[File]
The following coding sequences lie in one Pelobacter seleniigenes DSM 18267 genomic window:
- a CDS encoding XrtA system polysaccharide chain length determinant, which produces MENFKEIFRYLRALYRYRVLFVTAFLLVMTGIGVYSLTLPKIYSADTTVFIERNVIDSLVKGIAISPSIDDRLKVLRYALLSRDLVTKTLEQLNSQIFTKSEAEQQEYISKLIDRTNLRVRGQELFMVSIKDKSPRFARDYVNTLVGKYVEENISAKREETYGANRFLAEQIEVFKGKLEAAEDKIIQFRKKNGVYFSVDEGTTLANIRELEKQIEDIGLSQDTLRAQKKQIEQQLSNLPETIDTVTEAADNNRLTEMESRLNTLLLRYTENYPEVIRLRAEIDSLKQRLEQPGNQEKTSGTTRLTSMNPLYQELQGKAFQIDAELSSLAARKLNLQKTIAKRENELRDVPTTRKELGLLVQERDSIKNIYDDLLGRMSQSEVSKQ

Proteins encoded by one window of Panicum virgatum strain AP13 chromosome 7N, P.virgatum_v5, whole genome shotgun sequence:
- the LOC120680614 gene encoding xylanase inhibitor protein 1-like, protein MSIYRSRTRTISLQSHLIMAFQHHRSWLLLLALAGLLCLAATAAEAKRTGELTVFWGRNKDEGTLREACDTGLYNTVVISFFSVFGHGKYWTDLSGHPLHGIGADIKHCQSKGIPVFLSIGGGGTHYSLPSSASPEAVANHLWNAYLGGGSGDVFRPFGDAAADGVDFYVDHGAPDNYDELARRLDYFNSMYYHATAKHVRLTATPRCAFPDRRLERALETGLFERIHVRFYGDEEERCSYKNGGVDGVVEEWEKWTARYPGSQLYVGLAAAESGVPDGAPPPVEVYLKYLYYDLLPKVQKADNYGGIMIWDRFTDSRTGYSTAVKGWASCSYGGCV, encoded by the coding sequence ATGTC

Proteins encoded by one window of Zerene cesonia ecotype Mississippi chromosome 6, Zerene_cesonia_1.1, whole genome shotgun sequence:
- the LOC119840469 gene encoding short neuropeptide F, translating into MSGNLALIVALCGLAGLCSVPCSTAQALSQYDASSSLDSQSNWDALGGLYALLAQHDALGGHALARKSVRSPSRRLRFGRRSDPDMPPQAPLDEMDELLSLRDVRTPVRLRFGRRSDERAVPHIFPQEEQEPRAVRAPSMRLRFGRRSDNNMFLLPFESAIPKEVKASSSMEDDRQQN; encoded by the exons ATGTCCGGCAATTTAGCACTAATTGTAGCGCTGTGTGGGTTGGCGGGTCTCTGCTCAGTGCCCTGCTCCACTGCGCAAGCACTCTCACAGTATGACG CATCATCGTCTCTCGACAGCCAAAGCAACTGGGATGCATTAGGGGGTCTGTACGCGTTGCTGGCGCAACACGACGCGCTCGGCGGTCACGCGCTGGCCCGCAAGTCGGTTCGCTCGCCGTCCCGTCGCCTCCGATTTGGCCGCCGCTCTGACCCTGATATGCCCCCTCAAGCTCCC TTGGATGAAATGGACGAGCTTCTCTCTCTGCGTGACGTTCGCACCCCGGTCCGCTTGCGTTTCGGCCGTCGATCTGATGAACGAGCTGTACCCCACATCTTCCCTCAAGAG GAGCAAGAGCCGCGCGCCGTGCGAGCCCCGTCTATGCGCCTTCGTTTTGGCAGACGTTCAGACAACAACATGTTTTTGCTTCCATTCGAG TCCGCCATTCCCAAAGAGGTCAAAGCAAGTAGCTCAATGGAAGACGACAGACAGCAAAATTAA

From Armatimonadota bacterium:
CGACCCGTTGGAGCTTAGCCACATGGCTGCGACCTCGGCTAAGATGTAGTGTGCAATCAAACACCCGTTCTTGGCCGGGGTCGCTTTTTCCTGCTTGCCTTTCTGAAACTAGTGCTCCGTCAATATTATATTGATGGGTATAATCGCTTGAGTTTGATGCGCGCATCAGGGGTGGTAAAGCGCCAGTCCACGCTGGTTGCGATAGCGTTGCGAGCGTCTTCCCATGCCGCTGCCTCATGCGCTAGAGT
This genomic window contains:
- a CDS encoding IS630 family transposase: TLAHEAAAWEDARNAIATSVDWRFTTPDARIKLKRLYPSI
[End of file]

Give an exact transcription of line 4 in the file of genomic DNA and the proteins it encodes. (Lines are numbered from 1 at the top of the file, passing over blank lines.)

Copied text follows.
- the LOC120680614 gene encoding xylanase inhibitor protein 1-like, protein MSIYRSRTRTISLQSHLIMAFQHHRSWLLLLALAGLLCLAATAAEAKRTGELTVFWGRNKDEGTLREACDTGLYNTVVISFFSVFGHGKYWTDLSGHPLHGIGADIKHCQSKGIPVFLSIGGGGTHYSLPSSASPEAVANHLWNAYLGGGSGDVFRPFGDAAADGVDFYVDHGAPDNYDELARRLDYFNSMYYHATAKHVRLTATPRCAFPDRRLERALETGLFERIHVRFYGDEEERCSYKNGGVDGVVEEWEKWTARYPGSQLYVGLAAAESGVPDGAPPPVEVYLKYLYYDLLPKVQKADNYGGIMIWDRFTDSRTGYSTAVKGWASCSYGGCV, encoded by the coding sequence ATGTC